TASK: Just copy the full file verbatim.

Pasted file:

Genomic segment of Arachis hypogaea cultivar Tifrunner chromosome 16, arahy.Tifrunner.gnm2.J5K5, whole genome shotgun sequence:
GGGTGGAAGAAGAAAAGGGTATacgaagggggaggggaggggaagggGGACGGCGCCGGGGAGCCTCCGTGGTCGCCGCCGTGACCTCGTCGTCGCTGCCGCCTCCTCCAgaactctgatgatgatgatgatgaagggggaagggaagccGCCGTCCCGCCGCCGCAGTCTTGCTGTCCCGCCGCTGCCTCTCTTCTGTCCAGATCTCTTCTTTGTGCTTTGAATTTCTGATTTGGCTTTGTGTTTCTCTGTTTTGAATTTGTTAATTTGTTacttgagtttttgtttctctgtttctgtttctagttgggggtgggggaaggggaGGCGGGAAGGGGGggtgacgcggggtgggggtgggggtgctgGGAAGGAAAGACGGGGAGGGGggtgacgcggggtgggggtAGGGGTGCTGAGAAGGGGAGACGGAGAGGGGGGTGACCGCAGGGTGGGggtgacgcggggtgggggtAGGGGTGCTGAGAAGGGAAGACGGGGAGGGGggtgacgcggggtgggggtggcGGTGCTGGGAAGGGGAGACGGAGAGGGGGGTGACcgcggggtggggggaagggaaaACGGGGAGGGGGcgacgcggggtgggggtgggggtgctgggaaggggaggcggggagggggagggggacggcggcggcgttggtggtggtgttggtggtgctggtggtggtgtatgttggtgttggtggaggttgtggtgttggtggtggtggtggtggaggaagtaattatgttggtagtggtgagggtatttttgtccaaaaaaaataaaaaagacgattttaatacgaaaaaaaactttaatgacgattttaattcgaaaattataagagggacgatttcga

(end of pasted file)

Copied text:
Genomic segment of Arachis hypogaea cultivar Tifrunner chromosome 16, arahy.Tifrunner.gnm2.J5K5, whole genome shotgun sequence:
GGGTGGAAGAAGAAAAGGGTATacgaagggggaggggaggggaagggGGACGGCGCCGGGGAGCCTCCGTGGTCGCCGCCGTGACCTCGTCGTCGCTGCCGCCTCCTCCAgaactctgatgatgatgatgatgaagggggaagggaagccGCCGTCCCGCCGCCGCAGTCTTGCTGTCCCGCCGCTGCCTCTCTTCTGTCCAGATCTCTTCTTTGTGCTTTGAATTTCTGATTTGGCTTTGTGTTTCTCTGTTTTGAATTTGTTAATTTGTTacttgagtttttgtttctctgtttctgtttctagttgggggtgggggaaggggaGGCGGGAAGGGGGggtgacgcggggtgggggtgggggtgctgGGAAGGAAAGACGGGGAGGGGggtgacgcggggtgggggtAGGGGTGCTGAGAAGGGGAGACGGAGAGGGGGGTGACCGCAGGGTGGGggtgacgcggggtgggggtAGGGGTGCTGAGAAGGGAAGACGGGGAGGGGggtgacgcggggtgggggtggcGGTGCTGGGAAGGGGAGACGGAGAGGGGGGTGACcgcggggtggggggaagggaaaACGGGGAGGGGGcgacgcggggtgggggtgggggtgctgggaaggggaggcggggagggggagggggacggcggcggcgttggtggtggtgttggtggtgctggtggtggtgtatgttggtgttggtggaggttgtggtgttggtggtggtggtggtggaggaagtaattatgttggtagtggtgagggtatttttgtccaaaaaaaataaaaaagacgattttaatacgaaaaaaaactttaatgacgattttaattcgaaaattataagagggacgatttcga